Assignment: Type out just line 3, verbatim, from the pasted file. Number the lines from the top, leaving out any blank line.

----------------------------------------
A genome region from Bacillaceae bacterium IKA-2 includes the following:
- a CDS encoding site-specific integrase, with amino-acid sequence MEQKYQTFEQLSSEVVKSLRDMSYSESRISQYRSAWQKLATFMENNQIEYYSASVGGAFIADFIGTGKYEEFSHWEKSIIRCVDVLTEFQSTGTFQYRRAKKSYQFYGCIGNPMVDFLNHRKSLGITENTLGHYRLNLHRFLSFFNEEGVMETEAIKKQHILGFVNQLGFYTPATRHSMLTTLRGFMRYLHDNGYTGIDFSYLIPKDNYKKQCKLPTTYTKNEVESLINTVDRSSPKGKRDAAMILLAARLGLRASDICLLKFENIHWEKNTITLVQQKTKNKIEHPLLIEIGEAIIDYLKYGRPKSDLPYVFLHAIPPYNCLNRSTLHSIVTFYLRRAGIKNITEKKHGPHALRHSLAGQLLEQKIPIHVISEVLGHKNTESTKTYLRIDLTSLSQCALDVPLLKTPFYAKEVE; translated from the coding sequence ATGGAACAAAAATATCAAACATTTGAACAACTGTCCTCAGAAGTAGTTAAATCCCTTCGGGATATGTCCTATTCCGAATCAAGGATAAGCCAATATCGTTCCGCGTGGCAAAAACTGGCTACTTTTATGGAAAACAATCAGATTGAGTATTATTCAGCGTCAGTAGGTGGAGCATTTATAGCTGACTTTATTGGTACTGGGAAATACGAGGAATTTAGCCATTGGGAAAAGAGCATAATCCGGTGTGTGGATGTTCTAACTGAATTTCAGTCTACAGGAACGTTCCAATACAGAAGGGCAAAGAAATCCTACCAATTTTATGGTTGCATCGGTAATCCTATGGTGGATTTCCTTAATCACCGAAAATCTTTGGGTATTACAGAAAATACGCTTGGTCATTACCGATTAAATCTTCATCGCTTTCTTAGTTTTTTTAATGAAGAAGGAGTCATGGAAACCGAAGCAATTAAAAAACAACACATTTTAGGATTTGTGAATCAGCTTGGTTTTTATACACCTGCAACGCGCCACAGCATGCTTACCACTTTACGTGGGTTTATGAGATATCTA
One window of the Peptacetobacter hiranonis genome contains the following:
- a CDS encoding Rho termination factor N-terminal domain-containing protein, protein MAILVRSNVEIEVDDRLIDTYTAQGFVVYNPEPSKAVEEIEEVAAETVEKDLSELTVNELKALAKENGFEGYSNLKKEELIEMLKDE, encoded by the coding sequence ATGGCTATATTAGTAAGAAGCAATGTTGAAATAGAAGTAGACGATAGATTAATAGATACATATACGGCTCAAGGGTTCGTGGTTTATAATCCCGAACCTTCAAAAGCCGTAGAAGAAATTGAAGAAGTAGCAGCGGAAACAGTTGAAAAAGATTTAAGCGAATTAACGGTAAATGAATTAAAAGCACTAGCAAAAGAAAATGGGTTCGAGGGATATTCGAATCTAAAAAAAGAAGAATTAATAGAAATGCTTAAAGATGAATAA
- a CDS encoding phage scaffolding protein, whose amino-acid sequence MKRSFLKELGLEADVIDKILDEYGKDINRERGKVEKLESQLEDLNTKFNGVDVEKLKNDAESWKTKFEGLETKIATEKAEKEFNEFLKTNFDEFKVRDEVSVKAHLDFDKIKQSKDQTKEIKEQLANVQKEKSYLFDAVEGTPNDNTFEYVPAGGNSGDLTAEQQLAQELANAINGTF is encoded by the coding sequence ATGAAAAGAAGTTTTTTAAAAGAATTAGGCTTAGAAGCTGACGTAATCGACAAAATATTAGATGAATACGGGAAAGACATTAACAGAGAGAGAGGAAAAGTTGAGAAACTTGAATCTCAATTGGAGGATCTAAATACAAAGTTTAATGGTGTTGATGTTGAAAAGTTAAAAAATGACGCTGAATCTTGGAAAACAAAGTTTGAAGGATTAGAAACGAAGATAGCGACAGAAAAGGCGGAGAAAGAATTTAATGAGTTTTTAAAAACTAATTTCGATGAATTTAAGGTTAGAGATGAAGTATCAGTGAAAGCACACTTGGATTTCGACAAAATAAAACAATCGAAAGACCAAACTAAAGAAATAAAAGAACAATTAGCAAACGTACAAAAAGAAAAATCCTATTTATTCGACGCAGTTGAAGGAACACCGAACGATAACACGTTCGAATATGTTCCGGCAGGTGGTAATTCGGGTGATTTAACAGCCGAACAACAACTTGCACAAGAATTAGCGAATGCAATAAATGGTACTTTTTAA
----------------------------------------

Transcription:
One window of the Peptacetobacter hiranonis genome contains the following: